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Web Type myths

Whenever there's a relatively new field, like the web, myths develop and spread to the point where many people mistake them for the truth

It's important not to be confused, so here are some myth-busters to help you know fact from fiction

1. Text is difficult to read on-screen.

There's a kernel of truth here, in that the low resolutions of screen can make them more difficult to read than paper. However text doesn't have to be hard to read on-screen. Most of the problems people have come from bad screen fonts. You can, of course, help your readers read your setting your text larger, and by pointing them to easy-to-read screen fonts, like Georgia (see the button at left).

2. People don't read text on-screen.

This is just absurd, plain and simple. Do you read text on-screen? Of course you do. You're reading this, aren't you? If you have interesting, useful information to read, people will read it. If you set the text large enough, keep your line lengths reasonable (don't let them run from one side of the screen to the other), and suggest good, free, screen fonts, reading on-screen

3. Users won't scroll, so all pages must be short!

This is actually one of my favorites, because it's like saying, "People won't turn pages, so everything has to be on the cover." It's just dumb. Tests have shown that people do scroll, they have no problem with it. All their other computer programs require them to scroll, they understand how it works, it doesn't confuse them on the web. In fact, people do complain when you have too many short pages instead of one long page.

Why?

There are several reasons. One--many people do print web pages for reading, or reference. It's annoying to have to print 12 short little pages when you could two complete ones. Two--when pages are too short they break the flow of concentration. It's fine to have a short page if your topic is actually short, but if you break up a single topic into too many pages, people can lose their train of thought.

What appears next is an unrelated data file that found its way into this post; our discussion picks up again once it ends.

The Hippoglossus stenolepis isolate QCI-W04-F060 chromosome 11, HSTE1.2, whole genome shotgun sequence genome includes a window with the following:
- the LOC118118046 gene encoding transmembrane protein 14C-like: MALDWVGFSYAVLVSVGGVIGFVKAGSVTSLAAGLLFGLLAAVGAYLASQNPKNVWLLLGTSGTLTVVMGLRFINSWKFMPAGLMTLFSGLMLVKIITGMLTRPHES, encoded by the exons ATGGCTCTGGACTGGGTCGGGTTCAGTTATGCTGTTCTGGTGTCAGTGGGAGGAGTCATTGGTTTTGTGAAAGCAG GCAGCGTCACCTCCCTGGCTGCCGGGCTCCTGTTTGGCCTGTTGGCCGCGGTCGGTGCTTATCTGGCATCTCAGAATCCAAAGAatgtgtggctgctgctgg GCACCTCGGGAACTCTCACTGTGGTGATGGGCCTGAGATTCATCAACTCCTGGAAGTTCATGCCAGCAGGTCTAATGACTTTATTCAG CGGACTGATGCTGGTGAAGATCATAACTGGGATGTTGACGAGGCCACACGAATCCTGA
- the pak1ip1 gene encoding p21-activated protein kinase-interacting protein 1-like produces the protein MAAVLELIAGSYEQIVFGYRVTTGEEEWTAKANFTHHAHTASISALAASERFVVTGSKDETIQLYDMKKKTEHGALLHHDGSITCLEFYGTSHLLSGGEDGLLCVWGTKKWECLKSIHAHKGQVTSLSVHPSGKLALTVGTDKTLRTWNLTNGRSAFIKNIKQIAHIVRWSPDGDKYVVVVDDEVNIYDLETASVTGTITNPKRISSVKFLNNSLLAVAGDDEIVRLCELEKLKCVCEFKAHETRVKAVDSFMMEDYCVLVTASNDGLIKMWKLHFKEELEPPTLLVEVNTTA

The truth is that many sites have short pages because they have on-line advertising. The more pages you see, the more ads you see, the more money they make. If that's what you want to do, that's fine--but don't confuse this with readability or being considerate of your readers.

4. To get more attention to a piece of text, set it in color.

This is a real mistake on the web. Why? Because to most web viewers, text set in color means just one thing--link. Sites that set type in many different colors just confuse readers who then try clicking on things that aren't really links, which just frustrates them. It's OK to set headlines, which are obviously graphics, using colors. But don't set normal, non-graphic body text in color because it's not only confusing, it's harder to read.

The myths never end, so more will be debunked when they appear.

 

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